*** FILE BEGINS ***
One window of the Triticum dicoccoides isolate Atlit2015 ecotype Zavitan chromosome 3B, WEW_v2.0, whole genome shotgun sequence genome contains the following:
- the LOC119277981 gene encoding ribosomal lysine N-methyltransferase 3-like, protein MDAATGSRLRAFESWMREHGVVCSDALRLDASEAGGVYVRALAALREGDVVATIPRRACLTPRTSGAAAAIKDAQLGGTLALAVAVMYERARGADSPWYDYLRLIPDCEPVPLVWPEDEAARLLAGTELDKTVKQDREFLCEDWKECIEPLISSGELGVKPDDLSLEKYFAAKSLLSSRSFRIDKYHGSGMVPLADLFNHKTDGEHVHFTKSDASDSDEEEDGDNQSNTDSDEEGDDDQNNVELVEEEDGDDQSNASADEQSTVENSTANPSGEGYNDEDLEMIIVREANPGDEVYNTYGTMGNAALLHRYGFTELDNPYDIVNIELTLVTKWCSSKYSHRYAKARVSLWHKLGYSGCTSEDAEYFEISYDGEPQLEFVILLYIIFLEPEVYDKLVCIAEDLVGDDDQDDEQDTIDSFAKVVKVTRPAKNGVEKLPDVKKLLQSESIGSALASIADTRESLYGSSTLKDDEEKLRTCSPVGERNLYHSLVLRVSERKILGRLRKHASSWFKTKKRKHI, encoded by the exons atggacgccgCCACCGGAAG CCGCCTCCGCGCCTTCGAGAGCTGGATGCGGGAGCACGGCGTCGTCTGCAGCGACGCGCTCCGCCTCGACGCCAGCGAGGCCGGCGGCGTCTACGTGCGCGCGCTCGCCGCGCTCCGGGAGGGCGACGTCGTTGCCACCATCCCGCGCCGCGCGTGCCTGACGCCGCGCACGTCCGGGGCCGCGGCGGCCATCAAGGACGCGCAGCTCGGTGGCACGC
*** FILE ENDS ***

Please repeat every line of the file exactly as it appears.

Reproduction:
One window of the Triticum dicoccoides isolate Atlit2015 ecotype Zavitan chromosome 3B, WEW_v2.0, whole genome shotgun sequence genome contains the following:
- the LOC119277981 gene encoding ribosomal lysine N-methyltransferase 3-like, protein MDAATGSRLRAFESWMREHGVVCSDALRLDASEAGGVYVRALAALREGDVVATIPRRACLTPRTSGAAAAIKDAQLGGTLALAVAVMYERARGADSPWYDYLRLIPDCEPVPLVWPEDEAARLLAGTELDKTVKQDREFLCEDWKECIEPLISSGELGVKPDDLSLEKYFAAKSLLSSRSFRIDKYHGSGMVPLADLFNHKTDGEHVHFTKSDASDSDEEEDGDNQSNTDSDEEGDDDQNNVELVEEEDGDDQSNASADEQSTVENSTANPSGEGYNDEDLEMIIVREANPGDEVYNTYGTMGNAALLHRYGFTELDNPYDIVNIELTLVTKWCSSKYSHRYAKARVSLWHKLGYSGCTSEDAEYFEISYDGEPQLEFVILLYIIFLEPEVYDKLVCIAEDLVGDDDQDDEQDTIDSFAKVVKVTRPAKNGVEKLPDVKKLLQSESIGSALASIADTRESLYGSSTLKDDEEKLRTCSPVGERNLYHSLVLRVSERKILGRLRKHASSWFKTKKRKHI, encoded by the exons atggacgccgCCACCGGAAG CCGCCTCCGCGCCTTCGAGAGCTGGATGCGGGAGCACGGCGTCGTCTGCAGCGACGCGCTCCGCCTCGACGCCAGCGAGGCCGGCGGCGTCTACGTGCGCGCGCTCGCCGCGCTCCGGGAGGGCGACGTCGTTGCCACCATCCCGCGCCGCGCGTGCCTGACGCCGCGCACGTCCGGGGCCGCGGCGGCCATCAAGGACGCGCAGCTCGGTGGCACGC